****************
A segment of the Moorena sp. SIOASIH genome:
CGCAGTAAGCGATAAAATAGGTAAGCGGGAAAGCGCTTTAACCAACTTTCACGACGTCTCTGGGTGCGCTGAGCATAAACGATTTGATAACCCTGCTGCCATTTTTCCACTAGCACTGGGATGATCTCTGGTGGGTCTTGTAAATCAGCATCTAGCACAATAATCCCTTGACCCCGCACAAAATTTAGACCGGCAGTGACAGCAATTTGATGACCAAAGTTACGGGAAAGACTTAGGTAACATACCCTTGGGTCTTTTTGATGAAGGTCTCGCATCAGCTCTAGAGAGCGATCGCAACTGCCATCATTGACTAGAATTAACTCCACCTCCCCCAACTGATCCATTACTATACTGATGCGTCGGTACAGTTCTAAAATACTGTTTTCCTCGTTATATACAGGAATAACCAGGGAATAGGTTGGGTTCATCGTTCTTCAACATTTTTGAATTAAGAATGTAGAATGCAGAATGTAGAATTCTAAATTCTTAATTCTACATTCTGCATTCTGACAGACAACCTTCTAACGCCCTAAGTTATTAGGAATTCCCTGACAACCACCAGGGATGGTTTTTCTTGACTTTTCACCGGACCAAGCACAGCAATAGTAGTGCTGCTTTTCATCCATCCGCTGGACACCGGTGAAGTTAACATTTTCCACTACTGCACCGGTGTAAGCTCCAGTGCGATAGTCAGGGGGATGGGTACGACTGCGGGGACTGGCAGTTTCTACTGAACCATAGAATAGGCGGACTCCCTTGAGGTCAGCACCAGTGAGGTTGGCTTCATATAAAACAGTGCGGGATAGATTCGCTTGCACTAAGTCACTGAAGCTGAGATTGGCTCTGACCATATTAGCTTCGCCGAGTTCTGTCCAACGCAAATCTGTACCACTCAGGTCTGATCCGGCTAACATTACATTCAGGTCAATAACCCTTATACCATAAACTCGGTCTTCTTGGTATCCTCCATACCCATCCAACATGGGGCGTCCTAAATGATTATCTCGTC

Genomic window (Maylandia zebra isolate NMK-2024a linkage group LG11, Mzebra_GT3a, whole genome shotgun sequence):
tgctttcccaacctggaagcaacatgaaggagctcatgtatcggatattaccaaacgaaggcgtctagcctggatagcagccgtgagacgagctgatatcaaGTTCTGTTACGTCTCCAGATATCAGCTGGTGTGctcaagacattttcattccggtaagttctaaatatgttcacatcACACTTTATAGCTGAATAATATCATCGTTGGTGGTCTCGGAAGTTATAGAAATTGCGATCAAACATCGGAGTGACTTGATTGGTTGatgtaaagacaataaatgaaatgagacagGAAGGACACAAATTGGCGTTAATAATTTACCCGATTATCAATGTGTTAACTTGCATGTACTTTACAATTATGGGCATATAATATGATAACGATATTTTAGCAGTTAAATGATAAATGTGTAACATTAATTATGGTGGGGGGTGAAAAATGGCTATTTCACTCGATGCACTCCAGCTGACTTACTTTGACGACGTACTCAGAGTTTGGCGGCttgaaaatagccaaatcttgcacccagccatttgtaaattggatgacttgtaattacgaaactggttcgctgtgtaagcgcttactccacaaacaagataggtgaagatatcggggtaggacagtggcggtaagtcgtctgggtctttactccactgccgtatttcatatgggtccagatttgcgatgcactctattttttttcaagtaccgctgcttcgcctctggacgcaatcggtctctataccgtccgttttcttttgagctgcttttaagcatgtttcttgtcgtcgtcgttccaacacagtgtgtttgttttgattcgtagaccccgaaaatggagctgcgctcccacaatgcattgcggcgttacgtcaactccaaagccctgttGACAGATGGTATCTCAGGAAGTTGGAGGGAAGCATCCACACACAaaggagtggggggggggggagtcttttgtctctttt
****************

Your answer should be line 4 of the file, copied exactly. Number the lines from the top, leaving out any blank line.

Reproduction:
tgctttcccaacctggaagcaacatgaaggagctcatgtatcggatattaccaaacgaaggcgtctagcctggatagcagccgtgagacgagctgatatcaaGTTCTGTTACGTCTCCAGATATCAGCTGGTGTGctcaagacattttcattccggtaagttctaaatatgttcacatcACACTTTATAGCTGAATAATATCATCGTTGGTGGTCTCGGAAGTTATAGAAATTGCGATCAAACATCGGAGTGACTTGATTGGTTGatgtaaagacaataaatgaaatgagacagGAAGGACACAAATTGGCGTTAATAATTTACCCGATTATCAATGTGTTAACTTGCATGTACTTTACAATTATGGGCATATAATATGATAACGATATTTTAGCAGTTAAATGATAAATGTGTAACATTAATTATGGTGGGGGGTGAAAAATGGCTATTTCACTCGATGCACTCCAGCTGACTTACTTTGACGACGTACTCAGAGTTTGGCGGCttgaaaatagccaaatcttgcacccagccatttgtaaattggatgacttgtaattacgaaactggttcgctgtgtaagcgcttactccacaaacaagataggtgaagatatcggggtaggacagtggcggtaagtcgtctgggtctttactccactgccgtatttcatatgggtccagatttgcgatgcactctattttttttcaagtaccgctgcttcgcctctggacgcaatcggtctctataccgtccgttttcttttgagctgcttttaagcatgtttcttgtcgtcgtcgttccaacacagtgtgtttgttttgattcgtagaccccgaaaatggagctgcgctcccacaatgcattgcggcgttacgtcaactccaaagccctgttGACAGATGGTATCTCAGGAAGTTGGAGGGAAGCATCCACACACAaaggagtggggggggggggagtcttttgtctctttt